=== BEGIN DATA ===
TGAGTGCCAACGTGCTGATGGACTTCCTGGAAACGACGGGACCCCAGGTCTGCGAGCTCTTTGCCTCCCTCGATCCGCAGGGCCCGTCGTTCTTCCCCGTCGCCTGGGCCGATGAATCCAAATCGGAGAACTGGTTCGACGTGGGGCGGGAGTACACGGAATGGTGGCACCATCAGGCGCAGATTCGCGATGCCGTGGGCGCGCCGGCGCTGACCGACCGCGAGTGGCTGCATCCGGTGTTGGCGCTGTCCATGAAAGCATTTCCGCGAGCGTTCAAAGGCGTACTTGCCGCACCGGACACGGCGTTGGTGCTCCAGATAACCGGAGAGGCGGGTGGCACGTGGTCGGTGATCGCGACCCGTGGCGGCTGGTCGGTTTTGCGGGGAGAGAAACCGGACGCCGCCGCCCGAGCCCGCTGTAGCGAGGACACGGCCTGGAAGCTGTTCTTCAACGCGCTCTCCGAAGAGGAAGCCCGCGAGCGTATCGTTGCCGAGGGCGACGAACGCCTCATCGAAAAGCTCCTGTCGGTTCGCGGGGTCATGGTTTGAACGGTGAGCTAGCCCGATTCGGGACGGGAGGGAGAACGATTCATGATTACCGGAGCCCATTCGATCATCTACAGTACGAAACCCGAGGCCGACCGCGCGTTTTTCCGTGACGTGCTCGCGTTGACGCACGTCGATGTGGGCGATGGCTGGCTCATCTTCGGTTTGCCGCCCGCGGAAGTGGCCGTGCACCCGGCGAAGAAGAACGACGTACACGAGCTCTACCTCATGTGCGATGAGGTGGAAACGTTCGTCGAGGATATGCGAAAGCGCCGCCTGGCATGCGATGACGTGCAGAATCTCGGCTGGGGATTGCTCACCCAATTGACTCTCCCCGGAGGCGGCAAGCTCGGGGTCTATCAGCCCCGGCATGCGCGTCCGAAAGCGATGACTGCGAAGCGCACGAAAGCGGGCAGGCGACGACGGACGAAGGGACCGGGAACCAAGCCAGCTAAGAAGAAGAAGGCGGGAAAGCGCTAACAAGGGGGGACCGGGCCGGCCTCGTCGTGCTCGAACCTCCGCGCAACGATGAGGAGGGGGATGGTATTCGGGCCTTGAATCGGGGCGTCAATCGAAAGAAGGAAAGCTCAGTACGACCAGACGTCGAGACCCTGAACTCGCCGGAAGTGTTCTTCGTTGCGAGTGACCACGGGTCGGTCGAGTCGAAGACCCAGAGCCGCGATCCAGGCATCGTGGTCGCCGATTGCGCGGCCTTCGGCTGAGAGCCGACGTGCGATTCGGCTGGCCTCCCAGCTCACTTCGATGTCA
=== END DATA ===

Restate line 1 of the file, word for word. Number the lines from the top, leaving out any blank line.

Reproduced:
TGAGTGCCAACGTGCTGATGGACTTCCTGGAAACGACGGGACCCCAGGTCTGCGAGCTCTTTGCCTCCCTCGATCCGCAGGGCCCGTCGTTCTTCCCCGTCGCCTGGGCCGATGAATCCAAATCGGAGAACTGGTTCGACGTGGGGCGGGAGTACACGGAATGGTGGCACCATCAGGCGCAGATTCGCGATGCCGTGGGCGCGCCGGCGCTGACCGACCGCGAGTGGCTGCATCCGGTGTTGGCGCTGTCCATGAAAGCATTTCCGCGAGCGTTCAAAGGCGTACTTGCCGCACCGGACACGGCGTTGGTGCTCCAGATAACCGGAGAGGCGGGTGGCACGTGGTCGGTGATCGCGACCCGTGGCGGCTGGTCGGTTTTGCGGGGAGAGAAACCGGACGCCGCCGCCCGAGCCCGCTGTAGCGAGGACACGGCCTGGAAGCTGTTCTTCAACGCGCTCTCCGAAGAGGAAGCCCGCGAGCGTATCGTTGCCGAGGGCGACGAACGCCTCATCGAAAAGCTCCTGTCGGTTCGCGGGGTCATGGTTTGAACGGTGAGCTAGCCCGATTCGGGACGGGAGGGAGAACGATTCATGATTACCGGAGCCCATTCGATCATCTACAGTACGAAACCCGAGGCCGACCGCGCGTTTTTCCGTGACGTGCTCGCGTTGACGCACGTCGATGTGGGCGATGGCTGGCTCATCTTCGGTTTGCCGCCCGCGGAAGTGGCCGTGCACCCGGCGAAGAAGAACGACGTACACGAGCTCTACCTCATGTGCGATGAGGTGGAAACGTTCGTCGAGGATATGCGAAAGCGCCGCCTGGCATGCGATGACGTGCAGAATCTCGGCTGGGGATTGCTCACCCAATTGACTCTCCCCGGAGGCGGCAAGCTCGGGGTCTATCAGCCCCGGCATGCGCGTCCGAAAGCGATGACTGCGAAGCGCACGAAAGCGGGCAGGCGACGACGGACGAAGGGACCGGGAACCAAGCCAGCTAAGAAGAAGAAGGCGGGAAAGCGCTAACAAGGGGGGACCGGGCCGGCCTCGTCGTGCTCGAACCTCCGCGCAACGATGAGGAGGGGGATGGTATTCGGGCCTTGAATCGGGGCGTCAATCGAAAGAAGGAAAGCTCAGTACGACCAGACGTCGAGACCCTGAACTCGCCGGAAGTGTTCTTCGTTGCGAGTGACCACGGGTCGGTCGAGTCGAAGACCCAGAGCCGCGATCCAGGCATCGTGGTCGCCGATTGCGCGGCCTTCGGCTGAGAGCCGACGTGCGATTCGGCTGGCCTCCCAGCTCACTTCGATGTCA